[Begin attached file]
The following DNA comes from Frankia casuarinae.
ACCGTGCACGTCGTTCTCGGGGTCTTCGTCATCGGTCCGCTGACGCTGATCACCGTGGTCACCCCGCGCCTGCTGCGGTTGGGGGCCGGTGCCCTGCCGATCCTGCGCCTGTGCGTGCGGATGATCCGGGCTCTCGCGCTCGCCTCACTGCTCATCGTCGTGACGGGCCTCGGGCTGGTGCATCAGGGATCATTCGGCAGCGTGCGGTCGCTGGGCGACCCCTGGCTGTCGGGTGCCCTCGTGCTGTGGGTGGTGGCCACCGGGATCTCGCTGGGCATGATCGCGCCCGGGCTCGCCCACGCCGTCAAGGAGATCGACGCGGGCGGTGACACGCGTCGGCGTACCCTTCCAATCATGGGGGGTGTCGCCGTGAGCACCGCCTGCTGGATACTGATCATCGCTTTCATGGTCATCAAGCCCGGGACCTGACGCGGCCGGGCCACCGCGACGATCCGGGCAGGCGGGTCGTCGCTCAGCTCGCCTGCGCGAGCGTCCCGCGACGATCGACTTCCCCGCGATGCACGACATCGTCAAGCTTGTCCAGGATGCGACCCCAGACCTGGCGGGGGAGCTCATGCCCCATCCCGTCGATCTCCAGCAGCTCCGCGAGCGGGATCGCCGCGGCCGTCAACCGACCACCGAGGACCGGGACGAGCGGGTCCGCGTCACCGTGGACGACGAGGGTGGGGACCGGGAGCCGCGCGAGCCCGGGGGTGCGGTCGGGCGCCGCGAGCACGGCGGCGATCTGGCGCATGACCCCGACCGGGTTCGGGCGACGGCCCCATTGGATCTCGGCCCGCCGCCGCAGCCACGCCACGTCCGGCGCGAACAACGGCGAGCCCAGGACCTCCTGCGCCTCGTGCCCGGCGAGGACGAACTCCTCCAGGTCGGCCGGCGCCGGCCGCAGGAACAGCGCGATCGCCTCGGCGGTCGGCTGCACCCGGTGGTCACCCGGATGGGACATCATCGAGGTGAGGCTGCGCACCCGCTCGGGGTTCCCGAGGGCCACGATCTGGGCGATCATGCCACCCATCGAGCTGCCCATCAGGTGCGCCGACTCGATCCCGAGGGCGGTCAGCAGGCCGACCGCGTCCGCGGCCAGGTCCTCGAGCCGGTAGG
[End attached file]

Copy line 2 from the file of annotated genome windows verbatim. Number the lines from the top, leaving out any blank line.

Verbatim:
ACCGTGCACGTCGTTCTCGGGGTCTTCGTCATCGGTCCGCTGACGCTGATCACCGTGGTCACCCCGCGCCTGCTGCGGTTGGGGGCCGGTGCCCTGCCGATCCTGCGCCTGTGCGTGCGGATGATCCGGGCTCTCGCGCTCGCCTCACTGCTCATCGTCGTGACGGGCCTCGGGCTGGTGCATCAGGGATCATTCGGCAGCGTGCGGTCGCTGGGCGACCCCTGGCTGTCGGGTGCCCTCGTGCTGTGGGTGGTGGCCACCGGGATCTCGCTGGGCATGATCGCGCCCGGGCTCGCCCACGCCGTCAAGGAGATCGACGCGGGCGGTGACACGCGTCGGCGTACCCTTCCAATCATGGGGGGTGTCGCCGTGAGCACCGCCTGCTGGATACTGATCATCGCTTTCATGGTCATCAAGCCCGGGACCTGACGCGGCCGGGCCACCGCGACGATCCGGGCAGGCGGGTCGTCGCTCAGCTCGCCTGCGCGAGCGTCCCGCGACGATCGACTTCCCCGCGATGCACGACATCGTCAAGCTTGTCCAGGATGCGACCCCAGACCTGGCGGGGGAGCTCATGCCCCATCCCGTCGATCTCCAGCAGCTCCGCGAGCGGGATCGCCGCGGCCGTCAACCGACCACCGAGGACCGGGACGAGCGGGTCCGCGTCACCGTGGACGACGAGGGTGGGGACCGGGAGCCGCGCGAGCCCGGGGGTGCGGTCGGGCGCCGCGAGCACGGCGGCGATCTGGCGCATGACCCCGACCGGGTTCGGGCGACGGCCCCATTGGATCTCGGCCCGCCGCCGCAGCCACGCCACGTCCGGCGCGAACAACGGCGAGCCCAGGACCTCCTGCGCCTCGTGCCCGGCGAGGACGAACTCCTCCAGGTCGGCCGGCGCCGGCCGCAGGAACAGCGCGATCGCCTCGGCGGTCGGCTGCACCCGGTGGTCACCCGGATGGGACATCATCGAGGTGAGGCTGCGCACCCGCTCGGGGTTCCCGAGGGCCACGATCTGGGCGATCATGCCACCCATCGAGCTGCCCATCAGGTGCGCCGACTCGATCCCGAGGGCGGTCAGCAGGCCGACCGCGTCCGCGGCCAGGTCCTCGAGCCGGTAGG